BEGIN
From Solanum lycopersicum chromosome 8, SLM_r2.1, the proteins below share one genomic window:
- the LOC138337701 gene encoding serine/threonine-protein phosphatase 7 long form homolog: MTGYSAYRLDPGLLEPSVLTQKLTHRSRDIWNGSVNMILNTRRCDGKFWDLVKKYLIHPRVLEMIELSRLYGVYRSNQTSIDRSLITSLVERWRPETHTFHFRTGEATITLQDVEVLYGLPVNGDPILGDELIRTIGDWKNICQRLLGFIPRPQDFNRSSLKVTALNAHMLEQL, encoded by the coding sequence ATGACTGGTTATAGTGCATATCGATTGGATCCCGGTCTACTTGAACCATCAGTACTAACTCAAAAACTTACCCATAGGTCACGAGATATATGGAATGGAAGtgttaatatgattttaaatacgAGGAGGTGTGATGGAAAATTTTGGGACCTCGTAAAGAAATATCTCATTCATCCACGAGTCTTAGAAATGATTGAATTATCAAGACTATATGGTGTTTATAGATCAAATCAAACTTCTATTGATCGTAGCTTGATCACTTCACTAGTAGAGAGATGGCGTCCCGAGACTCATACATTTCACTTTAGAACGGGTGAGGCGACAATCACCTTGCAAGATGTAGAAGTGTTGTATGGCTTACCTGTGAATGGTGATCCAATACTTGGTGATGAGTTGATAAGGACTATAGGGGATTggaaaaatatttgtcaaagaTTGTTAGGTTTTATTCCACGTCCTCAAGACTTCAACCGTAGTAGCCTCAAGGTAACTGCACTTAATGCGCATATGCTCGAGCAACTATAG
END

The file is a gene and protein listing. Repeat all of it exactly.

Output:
From Solanum lycopersicum chromosome 8, SLM_r2.1, the proteins below share one genomic window:
- the LOC138337701 gene encoding serine/threonine-protein phosphatase 7 long form homolog: MTGYSAYRLDPGLLEPSVLTQKLTHRSRDIWNGSVNMILNTRRCDGKFWDLVKKYLIHPRVLEMIELSRLYGVYRSNQTSIDRSLITSLVERWRPETHTFHFRTGEATITLQDVEVLYGLPVNGDPILGDELIRTIGDWKNICQRLLGFIPRPQDFNRSSLKVTALNAHMLEQL, encoded by the coding sequence ATGACTGGTTATAGTGCATATCGATTGGATCCCGGTCTACTTGAACCATCAGTACTAACTCAAAAACTTACCCATAGGTCACGAGATATATGGAATGGAAGtgttaatatgattttaaatacgAGGAGGTGTGATGGAAAATTTTGGGACCTCGTAAAGAAATATCTCATTCATCCACGAGTCTTAGAAATGATTGAATTATCAAGACTATATGGTGTTTATAGATCAAATCAAACTTCTATTGATCGTAGCTTGATCACTTCACTAGTAGAGAGATGGCGTCCCGAGACTCATACATTTCACTTTAGAACGGGTGAGGCGACAATCACCTTGCAAGATGTAGAAGTGTTGTATGGCTTACCTGTGAATGGTGATCCAATACTTGGTGATGAGTTGATAAGGACTATAGGGGATTggaaaaatatttgtcaaagaTTGTTAGGTTTTATTCCACGTCCTCAAGACTTCAACCGTAGTAGCCTCAAGGTAACTGCACTTAATGCGCATATGCTCGAGCAACTATAG